Johns Hopkins Neuro Scholars Program was created with the mission of mentoring, developing, and fostering scientific skills, intellectual curiosity, and personal growth in undergraduates. What makes our program unique is that we focus on undergraduates from underrepresented and deaf or hard-of-hearing (D/HH) backgrounds into PhD or MD/PhD programs in the neurosciences.
Our vision is to seek diversity in the workforce that better facilitates innovation and solutions to the neuroscience field. The urgent need for therapies and cures means that we must tap the excellence and innovative capital possessed by citizens of any background. This is why we focus on building diverse teams. Evidence-based studies have shown that diverse teams generate better and more impactful solutions. Email us at firstname.lastname@example.org or give us a call at 410*-614-4602.
The Johns Hopkins Neuro Scholars Program consists of four main categories: career development, research, science skills development, and professional & personal development. Career development includes career goal discussions, real-time webinars with deaf/DHH scientists, and the opportunity to develop, refine, and execute an individualized roadmap. Research includes a ten-week neuroscience research internship. Science skills development includes networking strategies, etiquette training, use of social media, and dining customs, as well as cultural competency training.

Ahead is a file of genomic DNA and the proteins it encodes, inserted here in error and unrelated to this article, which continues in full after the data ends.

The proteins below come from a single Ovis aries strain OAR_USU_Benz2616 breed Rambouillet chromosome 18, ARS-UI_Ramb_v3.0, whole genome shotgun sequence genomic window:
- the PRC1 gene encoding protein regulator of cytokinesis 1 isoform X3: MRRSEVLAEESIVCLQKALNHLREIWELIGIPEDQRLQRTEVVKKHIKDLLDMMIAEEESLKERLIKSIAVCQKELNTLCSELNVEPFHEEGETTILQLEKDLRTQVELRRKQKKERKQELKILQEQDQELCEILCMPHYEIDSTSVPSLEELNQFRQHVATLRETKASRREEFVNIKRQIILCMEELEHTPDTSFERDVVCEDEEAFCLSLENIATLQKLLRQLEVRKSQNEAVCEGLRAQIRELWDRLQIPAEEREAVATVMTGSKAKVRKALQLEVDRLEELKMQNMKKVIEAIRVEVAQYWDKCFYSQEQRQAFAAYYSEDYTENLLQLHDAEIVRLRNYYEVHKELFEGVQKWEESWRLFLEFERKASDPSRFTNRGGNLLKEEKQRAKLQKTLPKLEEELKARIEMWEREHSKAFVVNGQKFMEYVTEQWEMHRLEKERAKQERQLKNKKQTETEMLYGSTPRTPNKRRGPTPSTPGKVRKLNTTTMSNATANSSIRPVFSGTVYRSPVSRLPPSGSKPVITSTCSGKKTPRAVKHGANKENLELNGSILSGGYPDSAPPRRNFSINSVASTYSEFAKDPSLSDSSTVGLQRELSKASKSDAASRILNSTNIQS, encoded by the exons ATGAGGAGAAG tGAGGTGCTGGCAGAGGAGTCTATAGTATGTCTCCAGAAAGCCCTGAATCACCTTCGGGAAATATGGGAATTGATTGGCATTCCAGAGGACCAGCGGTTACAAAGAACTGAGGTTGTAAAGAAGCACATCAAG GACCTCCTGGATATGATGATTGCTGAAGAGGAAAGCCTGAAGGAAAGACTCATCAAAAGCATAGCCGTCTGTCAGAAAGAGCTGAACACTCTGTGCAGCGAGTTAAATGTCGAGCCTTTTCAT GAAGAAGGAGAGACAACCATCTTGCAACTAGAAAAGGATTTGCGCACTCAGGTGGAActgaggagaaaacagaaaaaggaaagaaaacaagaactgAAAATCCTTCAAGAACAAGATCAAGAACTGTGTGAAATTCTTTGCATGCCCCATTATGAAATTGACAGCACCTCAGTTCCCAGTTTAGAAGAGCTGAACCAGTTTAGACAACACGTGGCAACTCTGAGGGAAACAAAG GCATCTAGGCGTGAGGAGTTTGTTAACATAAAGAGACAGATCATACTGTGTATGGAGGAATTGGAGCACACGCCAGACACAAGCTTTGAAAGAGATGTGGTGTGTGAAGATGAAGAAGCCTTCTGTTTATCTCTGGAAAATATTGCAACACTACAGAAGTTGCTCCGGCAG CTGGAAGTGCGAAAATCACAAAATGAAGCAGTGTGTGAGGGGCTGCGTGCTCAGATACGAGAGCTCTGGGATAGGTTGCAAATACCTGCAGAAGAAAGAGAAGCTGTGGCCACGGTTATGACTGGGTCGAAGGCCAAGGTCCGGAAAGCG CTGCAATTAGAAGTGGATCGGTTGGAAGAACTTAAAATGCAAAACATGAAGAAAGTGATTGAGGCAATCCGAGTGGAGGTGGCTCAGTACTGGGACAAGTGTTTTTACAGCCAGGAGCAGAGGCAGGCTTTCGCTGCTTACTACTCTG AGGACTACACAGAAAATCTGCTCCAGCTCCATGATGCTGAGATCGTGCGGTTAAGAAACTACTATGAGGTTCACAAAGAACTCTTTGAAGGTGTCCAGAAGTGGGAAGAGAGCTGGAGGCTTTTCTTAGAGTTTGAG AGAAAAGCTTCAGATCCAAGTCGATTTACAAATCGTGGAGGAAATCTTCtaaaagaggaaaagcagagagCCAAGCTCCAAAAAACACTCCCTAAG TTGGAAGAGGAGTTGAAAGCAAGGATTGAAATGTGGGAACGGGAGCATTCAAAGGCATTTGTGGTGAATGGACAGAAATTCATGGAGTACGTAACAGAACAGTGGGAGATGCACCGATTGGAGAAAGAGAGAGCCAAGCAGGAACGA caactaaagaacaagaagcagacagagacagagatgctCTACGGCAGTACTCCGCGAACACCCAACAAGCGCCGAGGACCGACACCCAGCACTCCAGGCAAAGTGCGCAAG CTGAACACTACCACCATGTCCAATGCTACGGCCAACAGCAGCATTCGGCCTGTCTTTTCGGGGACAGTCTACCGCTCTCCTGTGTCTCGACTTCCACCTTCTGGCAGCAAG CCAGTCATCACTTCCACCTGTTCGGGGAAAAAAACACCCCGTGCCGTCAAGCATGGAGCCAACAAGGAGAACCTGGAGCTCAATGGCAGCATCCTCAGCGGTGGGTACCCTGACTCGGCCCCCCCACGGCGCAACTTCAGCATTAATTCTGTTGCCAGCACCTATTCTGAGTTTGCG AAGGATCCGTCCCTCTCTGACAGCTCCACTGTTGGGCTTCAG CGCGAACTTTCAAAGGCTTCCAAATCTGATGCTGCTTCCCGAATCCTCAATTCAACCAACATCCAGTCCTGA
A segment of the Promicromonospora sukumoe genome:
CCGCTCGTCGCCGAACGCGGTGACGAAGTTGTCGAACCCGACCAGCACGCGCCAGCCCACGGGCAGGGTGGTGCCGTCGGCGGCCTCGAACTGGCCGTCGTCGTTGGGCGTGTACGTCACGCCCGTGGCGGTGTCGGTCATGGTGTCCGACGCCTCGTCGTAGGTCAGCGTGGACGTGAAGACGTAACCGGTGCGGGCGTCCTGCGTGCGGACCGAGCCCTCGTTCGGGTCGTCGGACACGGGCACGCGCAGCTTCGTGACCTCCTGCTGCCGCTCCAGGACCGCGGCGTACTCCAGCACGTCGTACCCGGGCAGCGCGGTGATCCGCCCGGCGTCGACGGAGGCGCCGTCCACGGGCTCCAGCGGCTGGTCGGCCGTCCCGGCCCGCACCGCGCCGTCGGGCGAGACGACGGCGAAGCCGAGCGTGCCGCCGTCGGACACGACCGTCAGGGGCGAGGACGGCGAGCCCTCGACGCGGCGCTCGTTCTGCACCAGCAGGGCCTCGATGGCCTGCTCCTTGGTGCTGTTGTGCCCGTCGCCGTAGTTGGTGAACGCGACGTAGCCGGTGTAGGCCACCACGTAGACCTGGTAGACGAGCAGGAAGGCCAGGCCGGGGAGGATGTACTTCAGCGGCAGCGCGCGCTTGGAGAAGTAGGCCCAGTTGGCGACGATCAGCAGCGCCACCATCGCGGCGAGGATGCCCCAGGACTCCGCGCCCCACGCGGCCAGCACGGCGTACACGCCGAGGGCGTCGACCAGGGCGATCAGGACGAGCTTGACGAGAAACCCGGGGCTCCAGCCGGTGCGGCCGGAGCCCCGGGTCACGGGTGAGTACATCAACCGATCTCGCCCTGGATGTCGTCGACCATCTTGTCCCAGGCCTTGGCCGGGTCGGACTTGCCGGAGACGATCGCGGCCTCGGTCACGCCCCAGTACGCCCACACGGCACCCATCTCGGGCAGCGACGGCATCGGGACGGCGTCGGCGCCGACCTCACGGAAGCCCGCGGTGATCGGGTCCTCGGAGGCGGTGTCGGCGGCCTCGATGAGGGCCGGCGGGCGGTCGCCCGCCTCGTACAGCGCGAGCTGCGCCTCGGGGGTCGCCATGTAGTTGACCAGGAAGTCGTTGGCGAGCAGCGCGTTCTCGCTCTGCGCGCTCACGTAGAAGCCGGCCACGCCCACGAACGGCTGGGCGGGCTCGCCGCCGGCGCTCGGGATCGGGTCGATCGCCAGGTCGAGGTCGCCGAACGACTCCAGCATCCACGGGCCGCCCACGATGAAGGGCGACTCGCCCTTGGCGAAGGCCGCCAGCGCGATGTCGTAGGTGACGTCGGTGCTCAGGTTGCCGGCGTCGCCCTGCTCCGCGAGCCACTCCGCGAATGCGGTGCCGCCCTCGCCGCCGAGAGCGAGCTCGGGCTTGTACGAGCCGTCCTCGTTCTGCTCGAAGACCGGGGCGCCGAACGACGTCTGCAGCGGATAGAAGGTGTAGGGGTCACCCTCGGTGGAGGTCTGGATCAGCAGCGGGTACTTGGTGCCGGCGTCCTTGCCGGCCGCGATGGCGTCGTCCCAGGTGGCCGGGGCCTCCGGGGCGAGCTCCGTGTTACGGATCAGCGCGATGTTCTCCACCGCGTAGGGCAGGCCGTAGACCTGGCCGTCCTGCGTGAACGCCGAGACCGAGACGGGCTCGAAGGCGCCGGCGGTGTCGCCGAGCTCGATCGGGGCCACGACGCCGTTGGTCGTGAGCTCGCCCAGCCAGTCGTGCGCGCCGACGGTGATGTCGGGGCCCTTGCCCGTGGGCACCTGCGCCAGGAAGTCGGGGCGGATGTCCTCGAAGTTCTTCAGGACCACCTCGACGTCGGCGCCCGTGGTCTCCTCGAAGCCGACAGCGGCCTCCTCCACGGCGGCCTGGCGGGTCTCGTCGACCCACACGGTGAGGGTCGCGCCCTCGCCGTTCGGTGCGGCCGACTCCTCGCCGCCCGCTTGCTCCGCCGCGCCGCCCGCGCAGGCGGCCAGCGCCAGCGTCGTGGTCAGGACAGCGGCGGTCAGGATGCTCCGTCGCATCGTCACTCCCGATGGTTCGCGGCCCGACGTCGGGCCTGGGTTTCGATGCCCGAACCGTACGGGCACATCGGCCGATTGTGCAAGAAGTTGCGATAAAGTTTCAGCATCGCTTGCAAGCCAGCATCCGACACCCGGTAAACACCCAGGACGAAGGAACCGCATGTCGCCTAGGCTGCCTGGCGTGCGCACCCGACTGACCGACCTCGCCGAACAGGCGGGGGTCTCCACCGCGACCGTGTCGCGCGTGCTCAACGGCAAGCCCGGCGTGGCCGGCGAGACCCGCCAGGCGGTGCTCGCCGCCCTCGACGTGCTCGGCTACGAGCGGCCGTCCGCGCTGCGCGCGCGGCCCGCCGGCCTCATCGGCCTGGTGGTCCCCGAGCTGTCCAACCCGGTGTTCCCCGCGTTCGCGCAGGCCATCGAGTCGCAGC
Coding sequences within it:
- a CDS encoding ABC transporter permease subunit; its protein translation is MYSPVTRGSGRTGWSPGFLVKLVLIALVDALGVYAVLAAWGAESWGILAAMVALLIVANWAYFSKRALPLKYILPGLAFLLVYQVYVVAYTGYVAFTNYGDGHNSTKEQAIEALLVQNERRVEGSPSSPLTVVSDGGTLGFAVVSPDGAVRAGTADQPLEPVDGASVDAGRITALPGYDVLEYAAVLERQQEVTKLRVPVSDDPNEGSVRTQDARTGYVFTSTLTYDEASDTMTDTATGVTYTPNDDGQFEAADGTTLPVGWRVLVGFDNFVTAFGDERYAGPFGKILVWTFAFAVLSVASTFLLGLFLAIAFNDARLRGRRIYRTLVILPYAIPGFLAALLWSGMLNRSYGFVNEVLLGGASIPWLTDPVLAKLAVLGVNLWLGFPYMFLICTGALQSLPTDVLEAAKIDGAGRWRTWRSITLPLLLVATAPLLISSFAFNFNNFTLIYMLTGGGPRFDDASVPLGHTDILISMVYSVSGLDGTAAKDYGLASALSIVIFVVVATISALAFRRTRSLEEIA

Our goal is to produce professional and diverse scholars who excel in the world of neurological innovation. We ensure that appropriate candidates are selected for the Johns Hopkins Neuro Scholars Program by having a detailed application process. All students interested in this program are encouraged to apply.
Expert Mentoring Team
It goes without saying that the Johns Hopkins Neuro Scholars Program is guided by several key figures in the world of neuroscience. Dr. Amanda Brown pioneers the program and is well-known for making major contributions to the identification and understanding of cellular pathways involved in primary human macrophages that are required for HIV-1 replication, and which promote a proinflammatory environment in the brain.
The program is also run by Dr. Tilak Ratnanather, an Associate Research Professor of Biomedical Engineering at Johns Hopkins. Dr. Ratnanather is best known for applying computational neuroanatomy methods – specifically segmentation, cortical morphometry including thickness, diffeomorphic registration, and shape analysis in a wide variety of diseases.
Heather Thomas is the JHNSP Program Administrator, providing guidance and administrative support to the students and faculty who are part of the Johns Hopkins Neuro Scholars program. George Hseeh is the JHNSP Program Manager and has previously collaborated with Dr. Amanda Brown. Learn more about our talented staff and their backgrounds.
If you are interested in applying to the Johns Hopkins Neuro Scholars Program, apply now or learn more about the application process today.